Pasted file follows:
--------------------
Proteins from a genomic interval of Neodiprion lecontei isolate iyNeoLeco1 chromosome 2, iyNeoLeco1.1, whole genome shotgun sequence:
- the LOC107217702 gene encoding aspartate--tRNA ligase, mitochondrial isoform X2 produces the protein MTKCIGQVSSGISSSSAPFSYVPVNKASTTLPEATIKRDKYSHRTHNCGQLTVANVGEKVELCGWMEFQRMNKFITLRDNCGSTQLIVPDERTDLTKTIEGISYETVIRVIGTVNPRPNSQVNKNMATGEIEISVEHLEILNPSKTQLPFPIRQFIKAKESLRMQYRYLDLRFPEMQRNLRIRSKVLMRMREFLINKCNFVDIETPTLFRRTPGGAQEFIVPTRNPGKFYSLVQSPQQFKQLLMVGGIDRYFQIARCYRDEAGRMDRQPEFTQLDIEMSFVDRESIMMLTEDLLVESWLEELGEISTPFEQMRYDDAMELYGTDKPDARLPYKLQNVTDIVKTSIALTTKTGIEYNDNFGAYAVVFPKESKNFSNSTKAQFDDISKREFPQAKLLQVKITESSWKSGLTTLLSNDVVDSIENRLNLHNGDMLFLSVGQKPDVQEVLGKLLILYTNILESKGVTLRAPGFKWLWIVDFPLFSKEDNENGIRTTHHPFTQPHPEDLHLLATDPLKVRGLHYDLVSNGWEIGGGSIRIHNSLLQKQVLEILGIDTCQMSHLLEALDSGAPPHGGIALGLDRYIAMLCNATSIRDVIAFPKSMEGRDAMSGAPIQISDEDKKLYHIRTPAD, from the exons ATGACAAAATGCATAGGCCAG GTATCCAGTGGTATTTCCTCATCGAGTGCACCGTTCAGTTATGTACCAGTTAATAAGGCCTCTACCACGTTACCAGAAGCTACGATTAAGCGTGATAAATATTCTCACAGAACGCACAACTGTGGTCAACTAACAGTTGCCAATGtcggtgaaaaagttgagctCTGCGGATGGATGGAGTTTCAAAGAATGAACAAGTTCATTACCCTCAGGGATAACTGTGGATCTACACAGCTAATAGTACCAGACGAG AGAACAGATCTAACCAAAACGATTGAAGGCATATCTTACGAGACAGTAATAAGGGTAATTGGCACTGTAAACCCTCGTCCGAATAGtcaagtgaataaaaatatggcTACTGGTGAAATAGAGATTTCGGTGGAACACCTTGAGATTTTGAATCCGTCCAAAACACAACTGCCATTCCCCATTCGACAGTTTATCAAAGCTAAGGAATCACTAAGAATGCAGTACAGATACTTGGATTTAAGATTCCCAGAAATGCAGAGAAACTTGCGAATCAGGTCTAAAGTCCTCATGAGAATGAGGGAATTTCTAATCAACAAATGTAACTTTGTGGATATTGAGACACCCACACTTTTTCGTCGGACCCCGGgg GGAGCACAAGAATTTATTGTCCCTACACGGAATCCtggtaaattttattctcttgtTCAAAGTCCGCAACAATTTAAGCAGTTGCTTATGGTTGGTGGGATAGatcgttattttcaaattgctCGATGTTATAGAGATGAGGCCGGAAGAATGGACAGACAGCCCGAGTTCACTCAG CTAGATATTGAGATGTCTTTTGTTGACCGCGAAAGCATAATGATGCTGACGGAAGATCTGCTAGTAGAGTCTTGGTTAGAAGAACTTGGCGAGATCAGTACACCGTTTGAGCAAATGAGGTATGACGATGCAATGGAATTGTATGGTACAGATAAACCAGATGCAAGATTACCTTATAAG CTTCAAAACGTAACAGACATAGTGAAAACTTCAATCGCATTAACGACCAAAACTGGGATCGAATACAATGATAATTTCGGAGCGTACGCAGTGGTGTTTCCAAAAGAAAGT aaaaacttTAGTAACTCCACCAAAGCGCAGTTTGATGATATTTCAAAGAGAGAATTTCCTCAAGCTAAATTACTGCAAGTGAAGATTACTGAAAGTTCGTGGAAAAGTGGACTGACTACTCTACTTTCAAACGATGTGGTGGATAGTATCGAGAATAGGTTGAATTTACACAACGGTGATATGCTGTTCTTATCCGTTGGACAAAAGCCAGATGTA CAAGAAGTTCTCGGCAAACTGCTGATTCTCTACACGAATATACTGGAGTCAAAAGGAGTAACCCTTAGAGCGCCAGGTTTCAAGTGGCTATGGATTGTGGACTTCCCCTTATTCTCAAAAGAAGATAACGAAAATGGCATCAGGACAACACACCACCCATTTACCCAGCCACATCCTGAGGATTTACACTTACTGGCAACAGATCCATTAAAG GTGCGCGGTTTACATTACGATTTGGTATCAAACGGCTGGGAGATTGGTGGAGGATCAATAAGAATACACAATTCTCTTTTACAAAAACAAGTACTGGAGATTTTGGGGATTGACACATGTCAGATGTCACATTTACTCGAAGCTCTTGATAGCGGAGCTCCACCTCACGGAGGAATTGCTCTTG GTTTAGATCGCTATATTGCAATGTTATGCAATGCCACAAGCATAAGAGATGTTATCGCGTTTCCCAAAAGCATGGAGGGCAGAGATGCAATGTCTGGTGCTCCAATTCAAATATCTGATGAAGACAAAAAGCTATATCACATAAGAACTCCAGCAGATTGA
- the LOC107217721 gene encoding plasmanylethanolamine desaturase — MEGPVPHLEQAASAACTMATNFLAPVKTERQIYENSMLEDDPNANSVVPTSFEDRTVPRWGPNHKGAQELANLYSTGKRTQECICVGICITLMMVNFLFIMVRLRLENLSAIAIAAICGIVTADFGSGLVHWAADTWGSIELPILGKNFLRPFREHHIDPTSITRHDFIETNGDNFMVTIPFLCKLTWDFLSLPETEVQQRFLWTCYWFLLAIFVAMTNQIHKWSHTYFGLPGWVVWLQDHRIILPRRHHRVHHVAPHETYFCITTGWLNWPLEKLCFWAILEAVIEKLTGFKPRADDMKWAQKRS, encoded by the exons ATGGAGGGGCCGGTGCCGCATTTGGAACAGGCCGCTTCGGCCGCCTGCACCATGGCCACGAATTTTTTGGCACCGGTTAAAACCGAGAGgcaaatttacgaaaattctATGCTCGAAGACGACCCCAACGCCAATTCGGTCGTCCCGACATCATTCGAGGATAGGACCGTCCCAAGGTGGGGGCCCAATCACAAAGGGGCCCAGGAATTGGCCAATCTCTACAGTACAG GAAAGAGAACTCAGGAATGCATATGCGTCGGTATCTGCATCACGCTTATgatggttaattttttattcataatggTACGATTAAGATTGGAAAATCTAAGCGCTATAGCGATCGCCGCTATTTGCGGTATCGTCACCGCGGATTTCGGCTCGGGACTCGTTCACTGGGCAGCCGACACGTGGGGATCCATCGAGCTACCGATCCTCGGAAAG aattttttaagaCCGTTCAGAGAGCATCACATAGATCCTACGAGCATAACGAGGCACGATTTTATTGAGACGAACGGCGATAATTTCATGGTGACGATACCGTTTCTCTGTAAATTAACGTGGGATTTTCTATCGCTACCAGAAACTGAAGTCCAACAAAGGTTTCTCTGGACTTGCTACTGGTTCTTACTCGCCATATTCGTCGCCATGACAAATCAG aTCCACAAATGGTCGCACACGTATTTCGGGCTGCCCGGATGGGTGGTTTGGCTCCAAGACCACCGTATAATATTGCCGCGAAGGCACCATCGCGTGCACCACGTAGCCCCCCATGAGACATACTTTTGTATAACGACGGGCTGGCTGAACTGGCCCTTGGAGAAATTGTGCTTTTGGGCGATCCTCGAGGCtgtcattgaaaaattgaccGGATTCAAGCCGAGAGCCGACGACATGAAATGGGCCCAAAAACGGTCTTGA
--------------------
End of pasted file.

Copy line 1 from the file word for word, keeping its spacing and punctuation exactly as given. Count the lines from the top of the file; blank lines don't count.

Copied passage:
Proteins from a genomic interval of Neodiprion lecontei isolate iyNeoLeco1 chromosome 2, iyNeoLeco1.1, whole genome shotgun sequence: